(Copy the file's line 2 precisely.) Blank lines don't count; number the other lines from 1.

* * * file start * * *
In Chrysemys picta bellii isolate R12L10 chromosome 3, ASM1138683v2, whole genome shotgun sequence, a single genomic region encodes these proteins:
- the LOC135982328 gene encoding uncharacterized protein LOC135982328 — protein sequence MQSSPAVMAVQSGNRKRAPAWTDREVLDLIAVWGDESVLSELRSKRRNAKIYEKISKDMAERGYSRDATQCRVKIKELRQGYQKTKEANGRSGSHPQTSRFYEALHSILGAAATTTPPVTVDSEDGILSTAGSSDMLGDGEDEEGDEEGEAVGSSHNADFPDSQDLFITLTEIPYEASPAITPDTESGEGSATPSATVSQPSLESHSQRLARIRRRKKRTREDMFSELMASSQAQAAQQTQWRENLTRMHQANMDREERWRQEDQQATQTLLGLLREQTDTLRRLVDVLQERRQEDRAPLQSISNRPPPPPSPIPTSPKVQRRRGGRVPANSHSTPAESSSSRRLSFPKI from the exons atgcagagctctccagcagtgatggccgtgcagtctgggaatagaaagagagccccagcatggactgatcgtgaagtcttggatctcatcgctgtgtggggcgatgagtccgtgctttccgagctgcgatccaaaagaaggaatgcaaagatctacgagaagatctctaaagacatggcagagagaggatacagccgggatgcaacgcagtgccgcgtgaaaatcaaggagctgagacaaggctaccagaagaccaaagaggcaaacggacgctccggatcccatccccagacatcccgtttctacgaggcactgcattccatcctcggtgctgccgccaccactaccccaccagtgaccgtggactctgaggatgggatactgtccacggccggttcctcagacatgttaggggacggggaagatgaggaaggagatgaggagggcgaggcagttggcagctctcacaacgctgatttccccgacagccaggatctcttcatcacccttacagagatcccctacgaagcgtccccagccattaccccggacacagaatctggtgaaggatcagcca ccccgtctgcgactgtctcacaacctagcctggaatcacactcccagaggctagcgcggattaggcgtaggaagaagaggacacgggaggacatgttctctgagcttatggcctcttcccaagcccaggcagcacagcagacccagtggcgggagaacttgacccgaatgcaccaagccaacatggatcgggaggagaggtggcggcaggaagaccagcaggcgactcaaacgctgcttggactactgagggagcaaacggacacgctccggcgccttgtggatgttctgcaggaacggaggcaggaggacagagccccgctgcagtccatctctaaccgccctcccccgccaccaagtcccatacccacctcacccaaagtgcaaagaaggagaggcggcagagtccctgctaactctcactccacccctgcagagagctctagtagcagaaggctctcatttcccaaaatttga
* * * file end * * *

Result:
- the LOC135982328 gene encoding uncharacterized protein LOC135982328 — protein sequence MQSSPAVMAVQSGNRKRAPAWTDREVLDLIAVWGDESVLSELRSKRRNAKIYEKISKDMAERGYSRDATQCRVKIKELRQGYQKTKEANGRSGSHPQTSRFYEALHSILGAAATTTPPVTVDSEDGILSTAGSSDMLGDGEDEEGDEEGEAVGSSHNADFPDSQDLFITLTEIPYEASPAITPDTESGEGSATPSATVSQPSLESHSQRLARIRRRKKRTREDMFSELMASSQAQAAQQTQWRENLTRMHQANMDREERWRQEDQQATQTLLGLLREQTDTLRRLVDVLQERRQEDRAPLQSISNRPPPPPSPIPTSPKVQRRRGGRVPANSHSTPAESSSSRRLSFPKI from the exons atgcagagctctccagcagtgatggccgtgcagtctgggaatagaaagagagccccagcatggactgatcgtgaagtcttggatctcatcgctgtgtggggcgatgagtccgtgctttccgagctgcgatccaaaagaaggaatgcaaagatctacgagaagatctctaaagacatggcagagagaggatacagccgggatgcaacgcagtgccgcgtgaaaatcaaggagctgagacaaggctaccagaagaccaaagaggcaaacggacgctccggatcccatccccagacatcccgtttctacgaggcactgcattccatcctcggtgctgccgccaccactaccccaccagtgaccgtggactctgaggatgggatactgtccacggccggttcctcagacatgttaggggacggggaagatgaggaaggagatgaggagggcgaggcagttggcagctctcacaacgctgatttccccgacagccaggatctcttcatcacccttacagagatcccctacgaagcgtccccagccattaccccggacacagaatctggtgaaggatcagcca ccccgtctgcgactgtctcacaacctagcctggaatcacactcccagaggctagcgcggattaggcgtaggaagaagaggacacgggaggacatgttctctgagcttatggcctcttcccaagcccaggcagcacagcagacccagtggcgggagaacttgacccgaatgcaccaagccaacatggatcgggaggagaggtggcggcaggaagaccagcaggcgactcaaacgctgcttggactactgagggagcaaacggacacgctccggcgccttgtggatgttctgcaggaacggaggcaggaggacagagccccgctgcagtccatctctaaccgccctcccccgccaccaagtcccatacccacctcacccaaagtgcaaagaaggagaggcggcagagtccctgctaactctcactccacccctgcagagagctctagtagcagaaggctctcatttcccaaaatttga